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dc.contributor.authorSharples, Lyndal
dc.date.accessioned2010-07-05T23:11:44Z
dc.date.available2010-07-05T23:11:44Z
dc.date.issued2010
dc.identifier.urihttps://hdl.handle.net/10652/1423
dc.description.abstractThis study examined the effect of thrust manipulation (HVLA, high velocity low amplitude manipulation) of the upper thoracic spine (T1-T4 segments) on active cervical spine range of motion (CROM). Cervical flexion-extension, rotation right and left range of motion was measured pre- and post intervention using an electrogoniometer. Asymptomatic participants (n=22; n=10 males; n=12 females) were recruited using convenience sampling. Eleven participants were randomly assigned to the experimental group (EG) and eleven to the control group (CG). Prior to receiving the allocated intervention the cervical and upper thoracic spine of each participant was examined for the presence of somatic dysfunction by a registered osteopath. The EG received an upper thoracic manipulation and the CG received a “sham wind up” to the same region (T1 –T4). Paired t-tests were used to analyze within-group changes in cervical rotation, flexion and extension. Increased cervical rotation in one direction (right), and flexion was observed following a thoracic thrust manipulation for the EG, demonstrating mean (SD) increase in right rotation of 7.09 degrees (a ‘moderate’ effect) and 4.30 degrees (a ‘moderate’ effect) for flexion. This study supports the view that spinal thrust manipulation applied to the upper thoracic spine (T1-T4) may alter C ROM in asymptomatic participants.en_NZ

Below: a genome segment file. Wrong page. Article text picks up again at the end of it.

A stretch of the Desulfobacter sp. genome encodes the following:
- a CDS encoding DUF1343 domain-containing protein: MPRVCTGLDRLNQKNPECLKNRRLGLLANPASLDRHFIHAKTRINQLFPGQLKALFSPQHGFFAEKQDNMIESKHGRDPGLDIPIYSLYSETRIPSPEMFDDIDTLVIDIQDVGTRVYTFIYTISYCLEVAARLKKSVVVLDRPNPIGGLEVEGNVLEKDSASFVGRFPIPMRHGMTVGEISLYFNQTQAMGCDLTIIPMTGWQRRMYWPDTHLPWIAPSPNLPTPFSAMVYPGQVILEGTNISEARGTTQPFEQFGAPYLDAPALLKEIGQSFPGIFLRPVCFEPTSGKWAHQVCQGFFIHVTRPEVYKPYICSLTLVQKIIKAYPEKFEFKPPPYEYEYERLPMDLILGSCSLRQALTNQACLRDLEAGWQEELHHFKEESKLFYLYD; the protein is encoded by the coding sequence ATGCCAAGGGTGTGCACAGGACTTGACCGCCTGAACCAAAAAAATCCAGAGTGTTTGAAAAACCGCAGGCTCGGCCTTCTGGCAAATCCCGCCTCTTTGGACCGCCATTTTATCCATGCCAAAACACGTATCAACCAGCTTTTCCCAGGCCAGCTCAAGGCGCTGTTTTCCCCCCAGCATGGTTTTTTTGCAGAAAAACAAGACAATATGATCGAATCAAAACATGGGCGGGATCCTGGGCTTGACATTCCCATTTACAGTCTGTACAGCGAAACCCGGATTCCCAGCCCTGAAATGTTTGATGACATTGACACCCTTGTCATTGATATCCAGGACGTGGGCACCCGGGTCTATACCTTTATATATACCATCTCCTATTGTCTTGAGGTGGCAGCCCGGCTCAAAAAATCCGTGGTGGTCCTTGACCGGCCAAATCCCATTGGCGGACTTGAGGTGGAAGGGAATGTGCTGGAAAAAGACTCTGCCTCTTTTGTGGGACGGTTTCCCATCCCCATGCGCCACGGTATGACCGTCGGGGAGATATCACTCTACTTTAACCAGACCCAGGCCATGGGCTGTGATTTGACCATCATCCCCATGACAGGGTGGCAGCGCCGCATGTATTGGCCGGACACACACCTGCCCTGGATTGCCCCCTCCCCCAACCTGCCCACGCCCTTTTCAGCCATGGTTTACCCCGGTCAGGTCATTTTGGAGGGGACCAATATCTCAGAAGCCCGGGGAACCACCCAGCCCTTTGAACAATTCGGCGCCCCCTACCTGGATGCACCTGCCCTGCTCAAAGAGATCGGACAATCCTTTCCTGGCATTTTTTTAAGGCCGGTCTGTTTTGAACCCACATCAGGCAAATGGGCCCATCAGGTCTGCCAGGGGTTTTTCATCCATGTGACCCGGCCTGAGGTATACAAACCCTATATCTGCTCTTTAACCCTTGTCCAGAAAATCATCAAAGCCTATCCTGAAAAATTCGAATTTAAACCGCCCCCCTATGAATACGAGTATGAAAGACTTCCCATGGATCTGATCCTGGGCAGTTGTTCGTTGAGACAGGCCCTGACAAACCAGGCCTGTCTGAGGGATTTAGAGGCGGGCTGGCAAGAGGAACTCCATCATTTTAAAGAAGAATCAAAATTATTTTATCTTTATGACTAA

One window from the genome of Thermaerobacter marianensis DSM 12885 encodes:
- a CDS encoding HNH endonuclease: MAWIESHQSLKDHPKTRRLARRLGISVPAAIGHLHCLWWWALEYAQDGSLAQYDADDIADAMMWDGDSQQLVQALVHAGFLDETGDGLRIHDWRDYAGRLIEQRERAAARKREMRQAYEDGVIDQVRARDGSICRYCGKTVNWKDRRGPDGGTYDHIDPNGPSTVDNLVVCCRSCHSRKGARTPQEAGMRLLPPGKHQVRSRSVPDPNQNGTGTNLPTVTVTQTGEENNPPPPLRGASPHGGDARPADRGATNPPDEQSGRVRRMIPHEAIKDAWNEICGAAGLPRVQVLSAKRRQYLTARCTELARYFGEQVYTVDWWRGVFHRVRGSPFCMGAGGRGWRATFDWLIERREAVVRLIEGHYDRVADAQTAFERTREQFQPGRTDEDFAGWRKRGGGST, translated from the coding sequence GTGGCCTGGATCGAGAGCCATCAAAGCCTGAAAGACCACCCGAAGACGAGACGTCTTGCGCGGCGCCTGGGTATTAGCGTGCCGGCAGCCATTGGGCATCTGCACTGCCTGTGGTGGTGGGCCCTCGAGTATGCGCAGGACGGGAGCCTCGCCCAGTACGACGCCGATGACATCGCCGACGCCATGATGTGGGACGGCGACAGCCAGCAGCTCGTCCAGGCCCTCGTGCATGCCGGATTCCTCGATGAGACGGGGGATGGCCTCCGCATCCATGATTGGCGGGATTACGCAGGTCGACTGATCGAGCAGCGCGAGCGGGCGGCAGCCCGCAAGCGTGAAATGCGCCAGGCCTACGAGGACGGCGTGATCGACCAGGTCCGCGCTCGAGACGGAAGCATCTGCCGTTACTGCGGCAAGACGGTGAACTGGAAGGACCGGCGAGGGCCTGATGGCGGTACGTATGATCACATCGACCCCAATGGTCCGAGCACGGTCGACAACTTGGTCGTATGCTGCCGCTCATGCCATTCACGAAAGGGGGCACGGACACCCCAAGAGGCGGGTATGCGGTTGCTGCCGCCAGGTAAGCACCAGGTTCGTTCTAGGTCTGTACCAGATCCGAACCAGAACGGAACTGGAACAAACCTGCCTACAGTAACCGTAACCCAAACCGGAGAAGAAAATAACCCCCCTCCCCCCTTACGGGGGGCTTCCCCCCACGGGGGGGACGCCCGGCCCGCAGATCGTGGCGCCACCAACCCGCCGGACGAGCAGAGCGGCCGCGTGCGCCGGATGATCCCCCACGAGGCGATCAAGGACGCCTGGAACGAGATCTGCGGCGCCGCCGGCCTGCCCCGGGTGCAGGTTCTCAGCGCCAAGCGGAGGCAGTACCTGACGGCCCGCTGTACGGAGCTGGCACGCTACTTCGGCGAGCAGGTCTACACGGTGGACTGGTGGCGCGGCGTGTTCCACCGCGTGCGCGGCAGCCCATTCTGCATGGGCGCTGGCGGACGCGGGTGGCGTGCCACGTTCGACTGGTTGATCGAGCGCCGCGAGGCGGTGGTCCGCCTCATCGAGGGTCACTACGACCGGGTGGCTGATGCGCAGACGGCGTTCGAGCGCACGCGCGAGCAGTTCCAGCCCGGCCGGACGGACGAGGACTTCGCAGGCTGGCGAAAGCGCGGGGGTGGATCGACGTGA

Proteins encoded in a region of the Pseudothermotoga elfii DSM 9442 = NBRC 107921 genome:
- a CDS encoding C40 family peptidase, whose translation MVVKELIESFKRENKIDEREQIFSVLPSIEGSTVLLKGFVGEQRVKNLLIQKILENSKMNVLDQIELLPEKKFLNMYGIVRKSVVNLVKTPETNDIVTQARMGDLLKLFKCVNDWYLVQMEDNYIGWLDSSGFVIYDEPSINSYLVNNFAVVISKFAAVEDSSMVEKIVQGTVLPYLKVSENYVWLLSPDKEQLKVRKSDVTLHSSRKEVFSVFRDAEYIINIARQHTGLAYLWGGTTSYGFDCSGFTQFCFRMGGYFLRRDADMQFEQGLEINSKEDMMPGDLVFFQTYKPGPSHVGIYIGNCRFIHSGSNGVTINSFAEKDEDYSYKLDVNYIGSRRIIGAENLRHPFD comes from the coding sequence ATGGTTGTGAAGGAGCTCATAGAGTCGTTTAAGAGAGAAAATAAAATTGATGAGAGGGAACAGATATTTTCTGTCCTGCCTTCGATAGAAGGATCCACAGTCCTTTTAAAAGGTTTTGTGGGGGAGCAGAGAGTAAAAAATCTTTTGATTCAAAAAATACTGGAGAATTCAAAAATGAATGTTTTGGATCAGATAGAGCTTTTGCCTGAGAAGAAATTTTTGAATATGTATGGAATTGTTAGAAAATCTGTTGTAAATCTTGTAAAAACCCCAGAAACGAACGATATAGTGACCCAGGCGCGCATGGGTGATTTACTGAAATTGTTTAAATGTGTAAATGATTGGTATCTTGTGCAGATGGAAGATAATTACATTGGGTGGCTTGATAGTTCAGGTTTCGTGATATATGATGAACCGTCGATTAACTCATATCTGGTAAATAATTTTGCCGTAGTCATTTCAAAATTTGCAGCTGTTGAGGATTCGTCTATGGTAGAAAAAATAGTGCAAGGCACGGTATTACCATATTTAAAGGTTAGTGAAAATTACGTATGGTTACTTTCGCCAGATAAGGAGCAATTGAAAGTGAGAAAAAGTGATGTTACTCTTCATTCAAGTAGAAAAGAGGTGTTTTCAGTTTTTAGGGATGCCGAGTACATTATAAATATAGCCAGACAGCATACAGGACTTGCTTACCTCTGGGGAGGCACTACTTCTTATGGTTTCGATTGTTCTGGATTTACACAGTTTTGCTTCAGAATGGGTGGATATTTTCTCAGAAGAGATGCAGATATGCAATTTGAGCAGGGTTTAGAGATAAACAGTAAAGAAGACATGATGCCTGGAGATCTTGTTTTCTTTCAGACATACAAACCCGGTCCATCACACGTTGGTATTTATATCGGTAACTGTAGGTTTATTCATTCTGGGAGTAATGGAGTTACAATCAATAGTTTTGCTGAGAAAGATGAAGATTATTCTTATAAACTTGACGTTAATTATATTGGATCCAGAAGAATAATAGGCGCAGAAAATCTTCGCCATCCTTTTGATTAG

dc.language.isoenen_NZ
dc.subjectneck painen_NZ
dc.subjectrange of motionen_NZ
dc.subjectthoracic spineen_NZ
dc.subjectspinal thrust manipulationen_NZ
dc.titleDoes a single thrust manipulation of the upper thoracic spine increase neck range of motion?en_NZ
dc.typeMasters Thesisen_NZ
thesis.degree.nameMaster of Osteopathyen_NZ
thesis.degree.levelMastersen_NZ
thesis.degree.grantorUnitec Institute of Technologyen_NZ
dc.identifier.bibliographicCitationSharples, L. (2010). Does a single thrust manipulation of the upper thoracic spine increase neck range of motion? A research project submitted in partial requirement for the degree of Master of Osteopathy, Unitec Institute of Technology, New Zealand.
unitec.pages69en_NZ
dc.contributor.affiliationUnitec Institute of Technologyen_NZ
unitec.advisor.principalMoran, Robert
unitec.advisor.associatedStewart, Andrew


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